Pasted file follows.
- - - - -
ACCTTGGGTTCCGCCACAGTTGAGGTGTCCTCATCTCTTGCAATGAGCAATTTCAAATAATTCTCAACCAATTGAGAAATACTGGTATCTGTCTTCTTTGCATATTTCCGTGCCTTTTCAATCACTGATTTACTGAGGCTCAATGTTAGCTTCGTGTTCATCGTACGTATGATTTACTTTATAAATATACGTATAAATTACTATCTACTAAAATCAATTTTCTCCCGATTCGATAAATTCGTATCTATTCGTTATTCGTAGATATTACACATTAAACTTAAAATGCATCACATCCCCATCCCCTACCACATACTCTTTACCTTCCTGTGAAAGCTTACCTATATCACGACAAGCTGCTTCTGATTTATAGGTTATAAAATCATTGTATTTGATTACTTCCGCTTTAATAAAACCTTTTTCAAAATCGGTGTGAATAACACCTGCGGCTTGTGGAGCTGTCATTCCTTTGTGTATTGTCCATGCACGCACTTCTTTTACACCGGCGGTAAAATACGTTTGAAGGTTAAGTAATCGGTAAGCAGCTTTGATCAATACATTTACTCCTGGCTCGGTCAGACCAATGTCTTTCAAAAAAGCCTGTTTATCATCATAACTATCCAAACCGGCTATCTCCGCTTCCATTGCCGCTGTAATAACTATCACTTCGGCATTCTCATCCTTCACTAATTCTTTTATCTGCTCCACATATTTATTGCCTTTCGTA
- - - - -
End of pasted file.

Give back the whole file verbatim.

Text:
ACCTTGGGTTCCGCCACAGTTGAGGTGTCCTCATCTCTTGCAATGAGCAATTTCAAATAATTCTCAACCAATTGAGAAATACTGGTATCTGTCTTCTTTGCATATTTCCGTGCCTTTTCAATCACTGATTTACTGAGGCTCAATGTTAGCTTCGTGTTCATCGTACGTATGATTTACTTTATAAATATACGTATAAATTACTATCTACTAAAATCAATTTTCTCCCGATTCGATAAATTCGTATCTATTCGTTATTCGTAGATATTACACATTAAACTTAAAATGCATCACATCCCCATCCCCTACCACATACTCTTTACCTTCCTGTGAAAGCTTACCTATATCACGACAAGCTGCTTCTGATTTATAGGTTATAAAATCATTGTATTTGATTACTTCCGCTTTAATAAAACCTTTTTCAAAATCGGTGTGAATAACACCTGCGGCTTGTGGAGCTGTCATTCCTTTGTGTATTGTCCATGCACGCACTTCTTTTACACCGGCGGTAAAATACGTTTGAAGGTTAAGTAATCGGTAAGCAGCTTTGATCAATACATTTACTCCTGGCTCGGTCAGACCAATGTCTTTCAAAAAAGCCTGTTTATCATCATAACTATCCAAACCGGCTATCTCCGCTTCCATTGCCGCTGTAATAACTATCACTTCGGCATTCTCATCCTTCACTAATTCTTTTATCTGCTCCACATATTTATTGCCTTTCGTA